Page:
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Linus Torvalds: "I Hope AVX512 Dies A Painful Death"

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Linux creator Linus Torvalds had some choice words today on Advanced Vector Extensions 512 (AVX-512) found on select Intel processors.

In a mailing list discussion stemming from the Phoronix article this week on the compiler instructions Intel is enabling for Alder Lake (and Sapphire Rapids), Linus Torvalds chimed in. The Alder Lake instructions being flipped on in GCC right now make no mention of AVX-512 but only AVX2 and others, likely due to Intel pursuing the subset supported by both the small and large cores in this new hybrid design being pursued.

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background on AVX-512

In Slashdot now

  • Linus Torvalds Hopes Intel's AVX-512 'Dies A Painful Death'

    I hope AVX512 dies a painful death, and that Intel starts fixing real problems instead of trying to create magic instructions to then create benchmarks that they can look good on.

    I hope Intel gets back to basics: gets their process working again, and concentrate more on regular code that isn't HPC or some other pointless special case.

    I've said this before, and I'll say it again: in the heyday of x86, when Intel was laughing all the way to the bank and killing all their competition, absolutely everybody else did better than Intel on FP loads. Intel's FP performance sucked (relatively speaking), and it matter not one iota.

    Because absolutely nobody cares outside of benchmarks.

    The same is largely true of AVX512 now - and in the future...

More on AVX-512

Linux founder tells Intel to stop inventing 'magic instructions'

  • Linux founder tells Intel to stop inventing 'magic instructions' and 'start fixing real problems'

    Linux Torvalds, the creator of Linux, offered up some interesting thoughts on Intel's Advanced Vector Extensions 512 (AVX-512) instruction set, calling it a "power virus" that was only created to make the company's CPU hardware perform well in benchmarks. He also admitted to being "biased" and "grumpy" in his assessment.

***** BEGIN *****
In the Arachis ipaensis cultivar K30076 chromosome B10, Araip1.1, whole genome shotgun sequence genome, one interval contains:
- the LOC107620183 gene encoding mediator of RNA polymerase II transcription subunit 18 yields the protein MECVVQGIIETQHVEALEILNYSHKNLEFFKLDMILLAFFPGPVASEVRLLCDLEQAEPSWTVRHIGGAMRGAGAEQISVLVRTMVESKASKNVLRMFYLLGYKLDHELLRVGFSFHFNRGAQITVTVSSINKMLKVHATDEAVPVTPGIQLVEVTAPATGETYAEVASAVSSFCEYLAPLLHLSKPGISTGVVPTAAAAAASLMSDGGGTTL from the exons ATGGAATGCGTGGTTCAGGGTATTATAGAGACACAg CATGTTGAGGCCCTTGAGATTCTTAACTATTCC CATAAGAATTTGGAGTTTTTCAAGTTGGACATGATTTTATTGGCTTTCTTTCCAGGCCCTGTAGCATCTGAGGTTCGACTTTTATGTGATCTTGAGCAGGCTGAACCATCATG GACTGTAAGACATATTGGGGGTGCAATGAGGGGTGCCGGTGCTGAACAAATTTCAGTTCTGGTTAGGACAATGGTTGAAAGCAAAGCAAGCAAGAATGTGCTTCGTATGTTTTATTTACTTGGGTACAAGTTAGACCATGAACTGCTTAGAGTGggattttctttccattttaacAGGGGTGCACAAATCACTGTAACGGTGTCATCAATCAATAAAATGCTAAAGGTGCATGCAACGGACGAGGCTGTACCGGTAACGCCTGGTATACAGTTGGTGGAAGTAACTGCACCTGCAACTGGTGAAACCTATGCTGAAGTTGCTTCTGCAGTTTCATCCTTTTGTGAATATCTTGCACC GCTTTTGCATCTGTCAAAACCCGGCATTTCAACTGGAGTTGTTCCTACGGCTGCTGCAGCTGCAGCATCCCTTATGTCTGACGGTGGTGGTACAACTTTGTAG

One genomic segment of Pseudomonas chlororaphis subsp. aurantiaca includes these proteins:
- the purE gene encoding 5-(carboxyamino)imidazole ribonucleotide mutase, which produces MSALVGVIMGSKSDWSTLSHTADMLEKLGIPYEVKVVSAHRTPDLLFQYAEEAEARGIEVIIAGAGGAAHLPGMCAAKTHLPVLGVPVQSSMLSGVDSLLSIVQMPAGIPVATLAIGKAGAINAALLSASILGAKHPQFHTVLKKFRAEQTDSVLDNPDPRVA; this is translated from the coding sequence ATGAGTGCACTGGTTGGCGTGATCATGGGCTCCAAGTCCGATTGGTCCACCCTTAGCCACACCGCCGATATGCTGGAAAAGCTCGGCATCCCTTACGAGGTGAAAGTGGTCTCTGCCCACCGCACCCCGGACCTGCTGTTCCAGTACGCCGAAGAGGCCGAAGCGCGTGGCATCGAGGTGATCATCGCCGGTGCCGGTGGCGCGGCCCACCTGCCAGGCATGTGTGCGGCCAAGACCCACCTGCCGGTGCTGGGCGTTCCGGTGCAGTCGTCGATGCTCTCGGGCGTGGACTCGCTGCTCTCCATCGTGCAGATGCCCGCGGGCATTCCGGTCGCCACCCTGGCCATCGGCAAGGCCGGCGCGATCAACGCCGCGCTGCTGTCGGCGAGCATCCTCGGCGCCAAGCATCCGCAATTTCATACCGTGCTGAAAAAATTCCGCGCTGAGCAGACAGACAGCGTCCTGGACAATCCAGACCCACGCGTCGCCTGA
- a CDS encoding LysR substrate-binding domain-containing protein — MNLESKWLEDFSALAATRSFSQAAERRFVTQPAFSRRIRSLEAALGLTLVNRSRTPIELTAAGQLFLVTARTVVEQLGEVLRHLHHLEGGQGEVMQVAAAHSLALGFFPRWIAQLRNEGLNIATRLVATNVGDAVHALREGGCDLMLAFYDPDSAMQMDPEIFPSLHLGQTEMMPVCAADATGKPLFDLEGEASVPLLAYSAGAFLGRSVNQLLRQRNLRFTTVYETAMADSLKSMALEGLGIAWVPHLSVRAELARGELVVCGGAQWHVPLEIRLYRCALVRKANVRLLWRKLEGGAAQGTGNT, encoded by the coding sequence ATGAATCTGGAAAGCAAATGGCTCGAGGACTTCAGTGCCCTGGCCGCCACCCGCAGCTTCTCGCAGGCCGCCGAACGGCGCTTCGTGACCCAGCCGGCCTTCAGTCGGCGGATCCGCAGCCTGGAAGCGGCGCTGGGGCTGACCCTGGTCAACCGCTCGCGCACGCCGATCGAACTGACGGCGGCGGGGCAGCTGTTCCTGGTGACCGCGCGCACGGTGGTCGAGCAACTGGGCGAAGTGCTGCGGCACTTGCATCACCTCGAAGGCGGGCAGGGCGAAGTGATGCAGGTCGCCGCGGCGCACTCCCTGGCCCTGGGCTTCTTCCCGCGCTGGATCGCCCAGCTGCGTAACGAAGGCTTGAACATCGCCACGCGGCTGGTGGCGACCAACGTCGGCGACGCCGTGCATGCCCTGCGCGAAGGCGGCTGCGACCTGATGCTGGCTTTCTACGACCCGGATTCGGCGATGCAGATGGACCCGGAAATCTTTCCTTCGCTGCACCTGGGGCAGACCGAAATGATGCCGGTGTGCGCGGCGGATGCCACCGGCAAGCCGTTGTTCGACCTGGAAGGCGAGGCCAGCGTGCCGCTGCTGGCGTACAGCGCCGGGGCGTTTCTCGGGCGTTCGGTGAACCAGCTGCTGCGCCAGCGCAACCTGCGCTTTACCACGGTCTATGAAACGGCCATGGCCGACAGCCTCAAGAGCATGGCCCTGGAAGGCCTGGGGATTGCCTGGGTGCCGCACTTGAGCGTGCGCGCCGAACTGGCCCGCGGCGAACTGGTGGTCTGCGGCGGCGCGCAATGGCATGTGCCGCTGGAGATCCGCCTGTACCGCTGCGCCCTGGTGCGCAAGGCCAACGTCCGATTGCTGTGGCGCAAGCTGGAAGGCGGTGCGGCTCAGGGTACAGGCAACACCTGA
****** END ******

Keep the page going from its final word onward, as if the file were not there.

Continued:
His comments came in a mailing list (via Phoronix) discussing an article suggesting AVX-512 might not be part of Intel's upcoming Alder Lake architecture. If that comes to pass, it will be just fine by Torvalds.

    "I hope AVX512 dies a painful death, and that Intel starts fixing real problems instead of trying to create magic instructions to then create benchmarks that they can look good on. I hope Intel gets back to basics: gets their process working again, and concentrate more on regular code that isn't HPC or some other pointless special case," Torvalds said.

    Intel introduced AVX-512 in 2013, initially as part of its Xeon Phi x200 and Skylake-X processor lines. It has also found its way into more current CPU architectures, including Ice Lake.

Linus Torvalds: I hope Intel's AVX-512 'dies a painful death'

  • Linus Torvalds: I hope Intel's AVX-512 'dies a painful death'

    He notes that "in the heyday of x86", Intel's rivals always outperformed it on FP loads.

    "Intel's FP performance sucked (relatively speaking), and it matter not one iota. Because absolutely nobody cares outside of benchmarks," Torvalds said.

    "The same is largely true of AVX-512 now – and in the future. Yes, you can find things that care. No, those things don't sell machines in the big picture."

    He continued his criticism by saying AVX512 has real downsides.

    "I'd much rather see that transistor budget used on other things that are much more relevant. Even if it's still FP math (in the GPU, rather than AVX-512). Or just give me more cores (with good single-thread performance, but without the garbage like AVX-512) like AMD did."

    Web performance firm Cloudflare has written about the performance impact of AVX-512. It advised customers who don't need AVX-512 for high-performance tasks to disable AVX-512 execution on the server and desktop to avoid its "accidental" throttling.

Intel slammed by Linux founder for using 'power virus' tech

  • Intel slammed by Linux founder for using 'power virus' tech

    Intel has been called out by Linux founder Linus Torvalds over the power usage of one of its most central technologies.

    Intel’s 512-bit AVX-512 SIMD extensions for x86 instruction set architecture are used for various compute-intensive workloads on workstations and servers, but AVX-512 hardware execution units are power hungry and that causes some headaches for developers.

    This led Linux creator Linus Torvalds to recently condemn AVX-512 and call on the company to develop a better solution for complex HPC problems. The software icon went as far as calling AVX-512 a ‘power virus’ and wished it to ‘die a painful death.’

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